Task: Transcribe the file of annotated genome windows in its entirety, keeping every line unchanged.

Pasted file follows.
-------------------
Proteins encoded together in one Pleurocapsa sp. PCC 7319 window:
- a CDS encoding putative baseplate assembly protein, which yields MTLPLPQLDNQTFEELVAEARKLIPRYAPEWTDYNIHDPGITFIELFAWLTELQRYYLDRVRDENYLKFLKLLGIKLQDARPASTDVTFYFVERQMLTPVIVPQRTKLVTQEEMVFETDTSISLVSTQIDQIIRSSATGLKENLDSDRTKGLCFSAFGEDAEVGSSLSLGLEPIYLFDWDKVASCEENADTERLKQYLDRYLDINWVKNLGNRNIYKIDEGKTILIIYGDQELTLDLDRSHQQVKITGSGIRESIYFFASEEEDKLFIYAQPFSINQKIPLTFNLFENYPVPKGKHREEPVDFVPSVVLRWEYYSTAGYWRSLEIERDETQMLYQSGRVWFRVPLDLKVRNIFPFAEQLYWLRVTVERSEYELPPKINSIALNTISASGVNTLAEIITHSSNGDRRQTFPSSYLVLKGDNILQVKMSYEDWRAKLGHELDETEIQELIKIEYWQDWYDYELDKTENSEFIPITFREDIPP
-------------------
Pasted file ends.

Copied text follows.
Proteins encoded together in one Pleurocapsa sp. PCC 7319 window:
- a CDS encoding putative baseplate assembly protein, which yields MTLPLPQLDNQTFEELVAEARKLIPRYAPEWTDYNIHDPGITFIELFAWLTELQRYYLDRVRDENYLKFLKLLGIKLQDARPASTDVTFYFVERQMLTPVIVPQRTKLVTQEEMVFETDTSISLVSTQIDQIIRSSATGLKENLDSDRTKGLCFSAFGEDAEVGSSLSLGLEPIYLFDWDKVASCEENADTERLKQYLDRYLDINWVKNLGNRNIYKIDEGKTILIIYGDQELTLDLDRSHQQVKITGSGIRESIYFFASEEEDKLFIYAQPFSINQKIPLTFNLFENYPVPKGKHREEPVDFVPSVVLRWEYYSTAGYWRSLEIERDETQMLYQSGRVWFRVPLDLKVRNIFPFAEQLYWLRVTVERSEYELPPKINSIALNTISASGVNTLAEIITHSSNGDRRQTFPSSYLVLKGDNILQVKMSYEDWRAKLGHELDETEIQELIKIEYWQDWYDYELDKTENSEFIPITFREDIPP